You know you can free the key because you designed the whole program, but from the theory, you can not change the content pointed by "const void *", because it may point to a block memory in the ROM, or whatever.


I am not sure on the "not writable" and "read only" part. I think const is just used to tell the compiler "Hey compiler, I don't want this value modified by my code. If you see my code modify this value, treat that as an error!". So it's more like a compile-time error-checking tool to allow the programmer catch his/her own logic mistakes. Well, that's only my guess, I haven't bothered to verify it yet.


Change your logic. A key in a table is just a key, it's used to index the table, it should not own the memory ownership. So beside the key, you should keep a "void *" pointer some elsewhere, and free on that pointer instead of key. However, you may not want to use this method if you allocate a new memory for each key, that will end up with double amount of pointers.


Yeah, I make copies of the key. I think oop is the better way.

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I am not sure on the "not writable" and "read only" part. I think const is just used to tell the compiler "Hey compiler, I don't want this value modified by my code. If you see my code modify this value, treat that as an error!". So it's more like a compile-time error-checking tool to allow the programmer catch his/her own logic mistakes. Well, that's only my guess, I haven't bothered to verify it yet.

I'm not quite sure about the history, but don't forget that C was invented to write OS and system software.
So it's possible that a pointer in C is pointing to a block of memory in the ROM, which is really read only.
Of course you are correct that "const" is used for compile time check, what I want to say is that a const pointer may really point to something that's not writable.

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Don't you have to recast to non const inorder to free.

From what I remember in C, you only free what you allocate with calloc/malloc. Did you allocate memory? If not then just set the pointer to this struct to zero and be done with it. If you made these pointers global then this will not work because you are using singletons, and is considered bad practice. Remember globals are not on the stack they are defined, so make certain no to make const pointers global unless you intend to use it through the life of the entire program. If you did allocate memory then recast to non const and then free.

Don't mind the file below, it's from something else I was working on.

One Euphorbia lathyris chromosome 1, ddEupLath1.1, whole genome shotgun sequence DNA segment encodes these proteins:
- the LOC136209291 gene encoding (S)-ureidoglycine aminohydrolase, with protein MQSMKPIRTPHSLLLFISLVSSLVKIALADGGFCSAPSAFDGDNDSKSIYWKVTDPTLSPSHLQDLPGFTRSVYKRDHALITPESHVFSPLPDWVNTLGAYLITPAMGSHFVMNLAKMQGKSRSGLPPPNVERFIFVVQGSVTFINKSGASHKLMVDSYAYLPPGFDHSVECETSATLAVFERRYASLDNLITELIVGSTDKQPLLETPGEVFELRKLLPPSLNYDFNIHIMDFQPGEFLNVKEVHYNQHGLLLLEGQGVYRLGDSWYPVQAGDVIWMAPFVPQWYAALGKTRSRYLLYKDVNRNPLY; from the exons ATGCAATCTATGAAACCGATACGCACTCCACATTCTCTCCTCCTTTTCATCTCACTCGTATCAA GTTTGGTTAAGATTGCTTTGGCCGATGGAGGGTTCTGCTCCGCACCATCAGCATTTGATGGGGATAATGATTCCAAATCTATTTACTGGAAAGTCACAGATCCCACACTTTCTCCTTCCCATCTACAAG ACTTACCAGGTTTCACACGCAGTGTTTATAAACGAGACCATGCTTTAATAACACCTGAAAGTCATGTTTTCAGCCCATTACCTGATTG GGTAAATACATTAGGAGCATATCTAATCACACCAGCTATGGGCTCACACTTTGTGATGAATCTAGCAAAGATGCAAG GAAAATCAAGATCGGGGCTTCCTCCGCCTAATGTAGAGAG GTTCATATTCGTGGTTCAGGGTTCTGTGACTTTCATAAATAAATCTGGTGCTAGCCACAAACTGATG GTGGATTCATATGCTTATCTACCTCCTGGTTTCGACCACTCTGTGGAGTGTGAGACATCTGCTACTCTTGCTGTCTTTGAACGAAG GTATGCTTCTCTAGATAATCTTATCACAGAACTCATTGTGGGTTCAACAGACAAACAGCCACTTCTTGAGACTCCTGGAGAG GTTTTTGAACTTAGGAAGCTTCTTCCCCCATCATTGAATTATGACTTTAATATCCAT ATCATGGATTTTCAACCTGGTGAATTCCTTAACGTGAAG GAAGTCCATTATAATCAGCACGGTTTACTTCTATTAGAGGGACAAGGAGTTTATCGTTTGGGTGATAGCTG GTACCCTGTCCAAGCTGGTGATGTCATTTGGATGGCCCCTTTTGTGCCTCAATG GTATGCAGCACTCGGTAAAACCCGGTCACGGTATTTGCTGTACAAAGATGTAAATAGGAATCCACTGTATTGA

Personally I would rethink the logic and come up with a system of internal checks and ballances that prevent modification of pointers without using const.

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[quote name='ultramailman' timestamp='1353143134' post='5001719']
I am not sure on the "not writable" and "read only" part. I think const is just used to tell the compiler "Hey compiler, I don't want this value modified by my code. If you see my code modify this value, treat that as an error!". So it's more like a compile-time error-checking tool to allow the programmer catch his/her own logic mistakes. Well, that's only my guess, I haven't bothered to verify it yet.

I'm not quite sure about the history, but don't forget that C was invented to write OS and system software.
So it's possible that a pointer in C is pointing to a block of memory in the ROM, which is really read only.
Of course you are correct that "const" is used for compile time check, what I want to say is that a const pointer may really point to something that's not writable.
[/quote]

I see. When you say ROM, what is the degree of the ROM-ness? Is it some region of ROM on the RAM or is it some "harder" kind of ROMs like the EEPROM in which the BIOS reside in? My question probably sounds stupid, but I am not very knowledgeable on this ;o


Don't you have to recast to non const inorder to free.

From what I remember in C, you only free what you allocate with calloc/malloc. Did you allocate memory? If not then just set the pointer to this struct to zero and be done with it. If you made these pointers global then this will not work because you are using singletons, and is considered bad practice. Remember globals are not on the stack they are defined, so make certain no to make const pointers global unless you intend to use it through the life of the entire program. If you did allocate memory then recast to non const and then free.

Personally I would rethink the logic and come up with a system of internal checks and ballances that prevent modification of pointers without using const.


Oh yes, they are all malloced. I make sure to do a copy of whatever is passed in, so key and val will point to malloced memory. That way I won't accidently free them while the table still has a pointer to them. And no globals are involved here, although I guess anything that is malloced is global, in a way.